The congress started an initiative to raise money for Weston Park Cancer Charity and Cavendish Cancer Care, two charities that provided care and support for Sarah during her illness.
To contribute to the fund, please follow this link.
Other winners included Black Deer Festival for New Festival on the Block, The Data Mine (Shambala) for Unique Festival Arena and Henge for Live Act of the Year.
The Tuesday morning talks kicked off with a harrowing insight into the scale of plastic waste in the UK. In 2017 Daniel Webb decided to carry out his own investigation into the plastic waste production of the average consumer, collecting each piece of plastic he used over the course of one year. In total he collected an astounding 4,490 pieces. 67% of which was classified as single use plastic, mostly used for packaging food. 30% of the pieces were theoretically recyclable, but in reality he discovered only 10% of these items would ever be fully recycled. To raise awareness of this issue Daniel transformed his collection into an art installation which has now toured several festivals including Dreamland in Margate.
This year AIF launched their ‘Drastic on Plastic’ campaign which has forced festival organisers to think about their plastic waste on sites and encouraged us to be pioneers of change in this field. Daniel’s investigation certainly put into perspective the desperate need to think about more effective recycling, starting right from the build process and about reducing the consumption of single use plastic on the festival site.
The Loop and Multi-Agency Safety Testing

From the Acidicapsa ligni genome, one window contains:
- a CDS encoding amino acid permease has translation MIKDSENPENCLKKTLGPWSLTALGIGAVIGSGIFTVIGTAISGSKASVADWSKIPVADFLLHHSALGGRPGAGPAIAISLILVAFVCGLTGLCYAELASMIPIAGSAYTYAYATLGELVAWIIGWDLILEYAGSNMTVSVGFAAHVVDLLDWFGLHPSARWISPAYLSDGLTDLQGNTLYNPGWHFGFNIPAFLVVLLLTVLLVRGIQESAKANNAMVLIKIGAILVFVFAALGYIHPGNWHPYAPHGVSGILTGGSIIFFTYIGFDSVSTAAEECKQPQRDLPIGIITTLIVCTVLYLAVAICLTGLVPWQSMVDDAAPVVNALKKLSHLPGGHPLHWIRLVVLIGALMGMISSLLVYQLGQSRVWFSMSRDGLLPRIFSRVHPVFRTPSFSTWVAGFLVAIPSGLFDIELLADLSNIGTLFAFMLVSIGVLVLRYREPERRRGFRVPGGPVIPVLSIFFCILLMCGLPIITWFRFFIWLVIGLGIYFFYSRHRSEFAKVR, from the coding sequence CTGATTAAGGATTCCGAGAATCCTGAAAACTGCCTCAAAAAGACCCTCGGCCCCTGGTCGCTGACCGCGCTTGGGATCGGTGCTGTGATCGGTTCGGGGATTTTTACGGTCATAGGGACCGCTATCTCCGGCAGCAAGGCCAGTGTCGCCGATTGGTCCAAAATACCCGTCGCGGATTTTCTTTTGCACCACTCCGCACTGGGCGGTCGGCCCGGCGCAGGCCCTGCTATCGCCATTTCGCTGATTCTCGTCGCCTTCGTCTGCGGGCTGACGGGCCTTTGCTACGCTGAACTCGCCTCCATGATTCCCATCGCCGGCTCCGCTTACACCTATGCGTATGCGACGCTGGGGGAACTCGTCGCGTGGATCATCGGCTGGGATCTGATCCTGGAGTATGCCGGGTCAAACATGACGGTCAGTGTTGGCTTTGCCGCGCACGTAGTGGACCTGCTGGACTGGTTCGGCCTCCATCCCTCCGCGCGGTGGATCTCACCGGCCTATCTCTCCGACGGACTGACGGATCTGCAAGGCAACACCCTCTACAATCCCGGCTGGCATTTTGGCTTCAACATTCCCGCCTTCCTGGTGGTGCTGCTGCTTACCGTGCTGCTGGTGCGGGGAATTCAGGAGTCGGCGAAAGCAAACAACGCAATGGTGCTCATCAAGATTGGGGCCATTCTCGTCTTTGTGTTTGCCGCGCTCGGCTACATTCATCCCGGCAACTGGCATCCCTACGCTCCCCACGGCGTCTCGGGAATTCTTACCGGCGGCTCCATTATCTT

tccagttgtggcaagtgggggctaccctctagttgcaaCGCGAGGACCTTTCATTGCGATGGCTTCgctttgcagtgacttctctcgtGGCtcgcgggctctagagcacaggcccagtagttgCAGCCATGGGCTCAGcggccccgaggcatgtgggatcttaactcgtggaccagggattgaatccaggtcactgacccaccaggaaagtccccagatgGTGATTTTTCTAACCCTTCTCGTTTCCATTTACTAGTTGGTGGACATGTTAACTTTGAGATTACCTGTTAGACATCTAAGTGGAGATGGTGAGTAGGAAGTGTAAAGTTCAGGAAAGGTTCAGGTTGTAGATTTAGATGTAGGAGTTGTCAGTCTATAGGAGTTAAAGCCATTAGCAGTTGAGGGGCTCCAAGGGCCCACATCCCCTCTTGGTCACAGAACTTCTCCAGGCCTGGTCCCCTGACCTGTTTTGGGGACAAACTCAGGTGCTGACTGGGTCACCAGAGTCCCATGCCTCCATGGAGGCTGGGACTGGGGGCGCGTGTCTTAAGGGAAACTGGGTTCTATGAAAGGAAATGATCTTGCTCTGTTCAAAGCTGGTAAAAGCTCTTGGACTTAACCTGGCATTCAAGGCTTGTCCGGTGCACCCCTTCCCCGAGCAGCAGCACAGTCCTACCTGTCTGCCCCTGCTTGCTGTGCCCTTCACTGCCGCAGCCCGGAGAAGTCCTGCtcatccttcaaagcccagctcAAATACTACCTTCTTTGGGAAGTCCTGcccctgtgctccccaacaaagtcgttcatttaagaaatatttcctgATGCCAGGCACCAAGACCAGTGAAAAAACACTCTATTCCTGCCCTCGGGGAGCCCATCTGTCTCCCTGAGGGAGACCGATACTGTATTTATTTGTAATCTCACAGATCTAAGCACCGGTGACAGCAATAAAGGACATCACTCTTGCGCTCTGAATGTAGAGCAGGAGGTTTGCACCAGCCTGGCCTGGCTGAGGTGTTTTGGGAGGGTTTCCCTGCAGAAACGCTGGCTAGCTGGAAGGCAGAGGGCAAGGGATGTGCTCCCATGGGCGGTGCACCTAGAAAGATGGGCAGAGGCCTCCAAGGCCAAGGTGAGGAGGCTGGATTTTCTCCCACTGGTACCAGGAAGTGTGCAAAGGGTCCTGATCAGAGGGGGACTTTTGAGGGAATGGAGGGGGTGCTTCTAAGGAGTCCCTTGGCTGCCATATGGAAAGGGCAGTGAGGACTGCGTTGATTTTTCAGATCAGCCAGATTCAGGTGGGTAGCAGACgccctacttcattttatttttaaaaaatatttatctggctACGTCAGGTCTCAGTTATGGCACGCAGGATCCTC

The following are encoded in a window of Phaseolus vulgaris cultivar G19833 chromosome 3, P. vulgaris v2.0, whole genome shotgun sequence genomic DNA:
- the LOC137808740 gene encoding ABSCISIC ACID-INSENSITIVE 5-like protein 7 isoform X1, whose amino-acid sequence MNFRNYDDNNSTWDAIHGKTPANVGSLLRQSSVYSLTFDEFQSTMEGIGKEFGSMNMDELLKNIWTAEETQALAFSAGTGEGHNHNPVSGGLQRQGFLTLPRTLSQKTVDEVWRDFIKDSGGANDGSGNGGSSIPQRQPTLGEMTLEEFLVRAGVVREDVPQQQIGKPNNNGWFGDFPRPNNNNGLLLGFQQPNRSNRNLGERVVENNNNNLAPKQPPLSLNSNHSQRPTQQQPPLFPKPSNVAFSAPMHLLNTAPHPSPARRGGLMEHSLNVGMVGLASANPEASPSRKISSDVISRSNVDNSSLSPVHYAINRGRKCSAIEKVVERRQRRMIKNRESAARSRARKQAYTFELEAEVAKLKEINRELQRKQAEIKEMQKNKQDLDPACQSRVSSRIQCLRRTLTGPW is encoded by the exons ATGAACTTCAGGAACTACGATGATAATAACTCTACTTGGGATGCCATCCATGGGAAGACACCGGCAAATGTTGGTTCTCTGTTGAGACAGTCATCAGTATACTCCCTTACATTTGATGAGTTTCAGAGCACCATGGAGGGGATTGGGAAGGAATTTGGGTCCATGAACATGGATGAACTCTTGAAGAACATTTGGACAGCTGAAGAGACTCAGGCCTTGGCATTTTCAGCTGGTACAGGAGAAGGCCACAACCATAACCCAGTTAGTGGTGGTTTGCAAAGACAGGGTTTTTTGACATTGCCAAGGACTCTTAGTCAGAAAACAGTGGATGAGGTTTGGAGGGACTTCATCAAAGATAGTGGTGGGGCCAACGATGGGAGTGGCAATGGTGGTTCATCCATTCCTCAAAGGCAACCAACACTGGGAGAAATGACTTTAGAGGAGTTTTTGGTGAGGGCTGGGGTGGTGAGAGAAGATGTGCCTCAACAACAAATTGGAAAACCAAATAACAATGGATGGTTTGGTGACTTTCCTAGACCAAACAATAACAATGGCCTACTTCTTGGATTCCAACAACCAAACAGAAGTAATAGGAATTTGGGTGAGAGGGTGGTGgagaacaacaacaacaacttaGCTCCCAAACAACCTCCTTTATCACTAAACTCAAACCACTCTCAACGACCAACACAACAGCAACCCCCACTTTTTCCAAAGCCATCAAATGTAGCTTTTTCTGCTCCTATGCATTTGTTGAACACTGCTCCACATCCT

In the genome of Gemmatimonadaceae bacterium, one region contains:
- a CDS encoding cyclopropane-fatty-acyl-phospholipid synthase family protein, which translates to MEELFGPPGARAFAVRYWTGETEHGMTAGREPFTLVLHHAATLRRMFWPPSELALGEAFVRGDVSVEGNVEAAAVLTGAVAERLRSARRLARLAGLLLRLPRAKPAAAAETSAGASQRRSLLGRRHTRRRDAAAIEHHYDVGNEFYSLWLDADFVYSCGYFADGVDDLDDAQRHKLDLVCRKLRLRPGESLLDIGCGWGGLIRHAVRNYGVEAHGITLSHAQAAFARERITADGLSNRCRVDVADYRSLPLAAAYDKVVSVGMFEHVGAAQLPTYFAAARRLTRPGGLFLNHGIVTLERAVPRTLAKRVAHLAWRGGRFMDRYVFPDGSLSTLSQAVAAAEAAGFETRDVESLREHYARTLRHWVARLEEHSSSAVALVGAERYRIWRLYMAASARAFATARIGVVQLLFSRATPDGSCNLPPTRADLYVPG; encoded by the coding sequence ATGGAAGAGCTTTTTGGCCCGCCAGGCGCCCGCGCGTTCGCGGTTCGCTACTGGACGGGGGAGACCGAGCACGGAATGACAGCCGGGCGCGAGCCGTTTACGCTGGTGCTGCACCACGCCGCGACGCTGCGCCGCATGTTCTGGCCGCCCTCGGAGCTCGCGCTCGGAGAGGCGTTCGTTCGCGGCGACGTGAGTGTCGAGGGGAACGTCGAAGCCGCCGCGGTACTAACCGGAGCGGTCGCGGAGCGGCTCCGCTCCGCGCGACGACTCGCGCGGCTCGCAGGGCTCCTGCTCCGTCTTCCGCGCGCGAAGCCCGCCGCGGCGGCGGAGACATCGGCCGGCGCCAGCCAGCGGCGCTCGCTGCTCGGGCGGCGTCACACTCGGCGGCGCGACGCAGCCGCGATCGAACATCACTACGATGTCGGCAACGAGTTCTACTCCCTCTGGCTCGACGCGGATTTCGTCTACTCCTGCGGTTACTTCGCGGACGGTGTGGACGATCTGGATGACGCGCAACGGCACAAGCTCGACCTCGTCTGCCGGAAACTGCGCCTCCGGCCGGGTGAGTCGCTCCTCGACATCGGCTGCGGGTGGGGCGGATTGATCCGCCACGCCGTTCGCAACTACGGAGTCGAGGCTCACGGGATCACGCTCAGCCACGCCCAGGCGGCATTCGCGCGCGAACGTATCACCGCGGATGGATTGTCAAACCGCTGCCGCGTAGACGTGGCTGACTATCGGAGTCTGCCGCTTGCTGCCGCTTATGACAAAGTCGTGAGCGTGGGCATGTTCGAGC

In 2016 The Loop introduced ‘Multi Agency Safety Testing’ (MAST) to the UK and have spent the past three summers testing drugs front of house at UK festivals for harm reduction purposes. MAST is a form of drug safety testing where individuals submit samples for analysis at festivals, get results the same day, and receive a confidential harm reduction intervention delivered by experienced substance misuse practitioners.
MAST testing has shown that 1 in 5 drug samples are mis-sold, and drugs in circulation are at very high purities. Testing has also revealed drugs bought onsite at festivals are twice as likely to be miss sold. High and variable strength drugs, and contaminants, are the key drivers of drug related fatalities. While drugs are strictly prohibited at festivals and stringent searches in place we cannot prevent drugs from entering, and these factors pose increased dangers to our festival audiences. The festival industry has a duty of care to ensure our audiences are safe.
The Loop’s work is vital in reducing the harm caused by drugs through educating individuals about the content and dangers of drugs which enable them to make informed decisions. At The Secret Garden Party MAST testing resulted in a quarter of all substances submitted being disposed of at the client’s request.